… as it talks specifically about the ‘top’, but when people are touching that part with the artwork etc they would also be handling the bottom, which kind of makes the part in brackets irrelevant.

        • Is suppose what they mean is how many people allow parts of their fingers and other surfaces to rest on the top, including holding a disc upside down. I gotta admit that ‘holding’ the top would be pretty hard without touching the bottom, but I’d assume that simply trying so hard to avoid scratching the bottom would simply result in so much fumbling and mistreatment of the top.

  • To me all futures of retaining old games are bleak unless all this happens.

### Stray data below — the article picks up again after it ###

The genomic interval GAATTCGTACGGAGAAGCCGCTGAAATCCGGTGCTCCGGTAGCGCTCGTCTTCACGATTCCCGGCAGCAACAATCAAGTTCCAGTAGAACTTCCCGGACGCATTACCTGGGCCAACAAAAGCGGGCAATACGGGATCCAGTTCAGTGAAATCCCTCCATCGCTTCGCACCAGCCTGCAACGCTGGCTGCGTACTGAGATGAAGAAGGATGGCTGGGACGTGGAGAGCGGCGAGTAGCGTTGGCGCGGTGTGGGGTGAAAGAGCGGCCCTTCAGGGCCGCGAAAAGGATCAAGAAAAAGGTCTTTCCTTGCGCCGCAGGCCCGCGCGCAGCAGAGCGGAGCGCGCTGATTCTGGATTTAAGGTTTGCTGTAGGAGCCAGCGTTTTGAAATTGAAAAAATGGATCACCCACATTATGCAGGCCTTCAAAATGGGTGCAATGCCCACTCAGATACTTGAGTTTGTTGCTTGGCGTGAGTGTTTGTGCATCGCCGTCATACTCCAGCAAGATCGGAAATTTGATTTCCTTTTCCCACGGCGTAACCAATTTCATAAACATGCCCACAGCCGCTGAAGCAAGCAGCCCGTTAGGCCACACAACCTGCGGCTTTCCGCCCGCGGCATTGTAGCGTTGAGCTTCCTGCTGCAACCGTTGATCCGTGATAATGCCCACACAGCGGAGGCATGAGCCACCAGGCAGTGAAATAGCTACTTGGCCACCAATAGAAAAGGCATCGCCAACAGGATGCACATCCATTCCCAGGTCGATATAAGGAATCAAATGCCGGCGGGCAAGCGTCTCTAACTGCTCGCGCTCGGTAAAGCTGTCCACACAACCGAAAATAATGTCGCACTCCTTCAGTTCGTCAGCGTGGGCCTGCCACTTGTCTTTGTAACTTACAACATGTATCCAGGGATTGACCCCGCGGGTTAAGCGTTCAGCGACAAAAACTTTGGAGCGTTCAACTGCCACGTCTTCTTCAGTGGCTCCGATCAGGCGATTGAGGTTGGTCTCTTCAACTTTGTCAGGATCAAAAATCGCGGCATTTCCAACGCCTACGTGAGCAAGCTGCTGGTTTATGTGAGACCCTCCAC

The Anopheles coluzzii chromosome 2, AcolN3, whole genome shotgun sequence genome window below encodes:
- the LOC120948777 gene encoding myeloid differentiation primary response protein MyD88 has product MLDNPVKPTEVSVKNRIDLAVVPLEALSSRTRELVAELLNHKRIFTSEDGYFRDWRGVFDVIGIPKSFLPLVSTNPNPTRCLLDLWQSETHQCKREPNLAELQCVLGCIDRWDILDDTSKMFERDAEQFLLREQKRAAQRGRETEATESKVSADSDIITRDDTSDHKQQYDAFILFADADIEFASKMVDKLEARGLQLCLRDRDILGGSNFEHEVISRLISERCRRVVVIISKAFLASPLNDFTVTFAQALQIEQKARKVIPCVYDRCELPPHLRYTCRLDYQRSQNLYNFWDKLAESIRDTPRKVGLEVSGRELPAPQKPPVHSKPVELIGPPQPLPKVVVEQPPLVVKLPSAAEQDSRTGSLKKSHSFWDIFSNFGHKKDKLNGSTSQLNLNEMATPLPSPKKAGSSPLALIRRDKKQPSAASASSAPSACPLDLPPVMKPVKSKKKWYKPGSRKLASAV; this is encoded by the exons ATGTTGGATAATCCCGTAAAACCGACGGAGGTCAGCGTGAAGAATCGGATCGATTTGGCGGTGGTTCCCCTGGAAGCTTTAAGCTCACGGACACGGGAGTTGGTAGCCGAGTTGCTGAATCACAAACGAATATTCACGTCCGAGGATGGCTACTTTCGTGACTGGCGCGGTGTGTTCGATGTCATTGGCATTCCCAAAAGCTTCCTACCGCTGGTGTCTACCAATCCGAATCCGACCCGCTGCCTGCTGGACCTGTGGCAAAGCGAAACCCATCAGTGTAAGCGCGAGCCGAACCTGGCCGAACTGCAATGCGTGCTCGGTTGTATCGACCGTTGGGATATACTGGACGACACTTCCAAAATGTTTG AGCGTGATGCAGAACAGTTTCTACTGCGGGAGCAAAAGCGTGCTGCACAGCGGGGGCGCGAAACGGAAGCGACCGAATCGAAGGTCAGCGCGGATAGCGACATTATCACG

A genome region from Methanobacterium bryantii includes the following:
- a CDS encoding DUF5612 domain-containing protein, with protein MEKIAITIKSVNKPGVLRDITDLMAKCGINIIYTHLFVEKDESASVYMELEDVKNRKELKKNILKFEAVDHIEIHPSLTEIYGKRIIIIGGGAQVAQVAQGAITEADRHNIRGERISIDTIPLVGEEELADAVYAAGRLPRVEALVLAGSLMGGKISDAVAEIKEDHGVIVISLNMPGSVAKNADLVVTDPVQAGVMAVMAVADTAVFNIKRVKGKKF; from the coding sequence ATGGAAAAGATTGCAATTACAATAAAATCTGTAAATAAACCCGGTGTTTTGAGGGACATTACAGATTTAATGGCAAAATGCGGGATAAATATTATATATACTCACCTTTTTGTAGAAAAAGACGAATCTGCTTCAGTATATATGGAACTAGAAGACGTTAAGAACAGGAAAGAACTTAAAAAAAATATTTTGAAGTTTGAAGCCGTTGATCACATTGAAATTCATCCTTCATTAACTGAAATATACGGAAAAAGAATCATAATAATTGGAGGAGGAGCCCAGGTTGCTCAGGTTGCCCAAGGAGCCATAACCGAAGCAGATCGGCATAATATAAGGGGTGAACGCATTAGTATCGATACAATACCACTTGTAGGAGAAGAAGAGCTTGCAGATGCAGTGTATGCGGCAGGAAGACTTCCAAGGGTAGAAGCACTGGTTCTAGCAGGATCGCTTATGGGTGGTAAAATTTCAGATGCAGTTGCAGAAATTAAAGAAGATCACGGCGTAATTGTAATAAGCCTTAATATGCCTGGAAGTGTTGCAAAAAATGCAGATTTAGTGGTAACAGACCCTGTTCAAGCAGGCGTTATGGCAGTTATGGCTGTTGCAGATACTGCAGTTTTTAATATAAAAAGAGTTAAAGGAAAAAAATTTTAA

– games are transferred early into public archive systems
    – standardised format for recognising ownership (so your physical copies can be turned into digital
    – mandatory lower pricing by age
    – laws on the side of the consumer in regards to what services get to control in terms of your games ownership
    – widespread embracing of piracy, abandonware, and emulation

    Really the people who prefer physical copies to digital are not unaware of the ability to break over time. It’s the sense of ownership and control.
    Regardless of the morally grey overtones, I’m grateful that I don’t have to worry about my Mega-Drive collection braking down, thanks to the people who made freely downloadable emulated copies.